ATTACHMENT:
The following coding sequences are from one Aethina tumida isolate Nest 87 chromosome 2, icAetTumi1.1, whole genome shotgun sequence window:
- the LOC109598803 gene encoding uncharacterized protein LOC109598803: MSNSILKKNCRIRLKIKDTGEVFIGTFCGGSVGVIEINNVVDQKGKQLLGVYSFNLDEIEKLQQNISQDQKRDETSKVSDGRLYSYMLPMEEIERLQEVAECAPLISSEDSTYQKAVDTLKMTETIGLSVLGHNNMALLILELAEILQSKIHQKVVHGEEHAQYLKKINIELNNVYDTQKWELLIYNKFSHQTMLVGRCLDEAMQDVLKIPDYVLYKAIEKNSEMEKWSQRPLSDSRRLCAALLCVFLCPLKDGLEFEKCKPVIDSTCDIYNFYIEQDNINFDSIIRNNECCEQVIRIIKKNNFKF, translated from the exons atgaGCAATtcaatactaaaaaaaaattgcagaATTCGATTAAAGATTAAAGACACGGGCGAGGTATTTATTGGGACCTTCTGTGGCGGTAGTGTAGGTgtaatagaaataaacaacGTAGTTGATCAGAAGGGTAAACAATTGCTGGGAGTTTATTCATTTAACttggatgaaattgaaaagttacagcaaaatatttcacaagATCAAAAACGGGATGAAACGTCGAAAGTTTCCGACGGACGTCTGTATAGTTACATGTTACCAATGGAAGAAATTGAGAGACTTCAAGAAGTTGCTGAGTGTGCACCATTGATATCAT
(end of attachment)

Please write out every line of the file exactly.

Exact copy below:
The following coding sequences are from one Aethina tumida isolate Nest 87 chromosome 2, icAetTumi1.1, whole genome shotgun sequence window:
- the LOC109598803 gene encoding uncharacterized protein LOC109598803: MSNSILKKNCRIRLKIKDTGEVFIGTFCGGSVGVIEINNVVDQKGKQLLGVYSFNLDEIEKLQQNISQDQKRDETSKVSDGRLYSYMLPMEEIERLQEVAECAPLISSEDSTYQKAVDTLKMTETIGLSVLGHNNMALLILELAEILQSKIHQKVVHGEEHAQYLKKINIELNNVYDTQKWELLIYNKFSHQTMLVGRCLDEAMQDVLKIPDYVLYKAIEKNSEMEKWSQRPLSDSRRLCAALLCVFLCPLKDGLEFEKCKPVIDSTCDIYNFYIEQDNINFDSIIRNNECCEQVIRIIKKNNFKF, translated from the exons atgaGCAATtcaatactaaaaaaaaattgcagaATTCGATTAAAGATTAAAGACACGGGCGAGGTATTTATTGGGACCTTCTGTGGCGGTAGTGTAGGTgtaatagaaataaacaacGTAGTTGATCAGAAGGGTAAACAATTGCTGGGAGTTTATTCATTTAACttggatgaaattgaaaagttacagcaaaatatttcacaagATCAAAAACGGGATGAAACGTCGAAAGTTTCCGACGGACGTCTGTATAGTTACATGTTACCAATGGAAGAAATTGAGAGACTTCAAGAAGTTGCTGAGTGTGCACCATTGATATCAT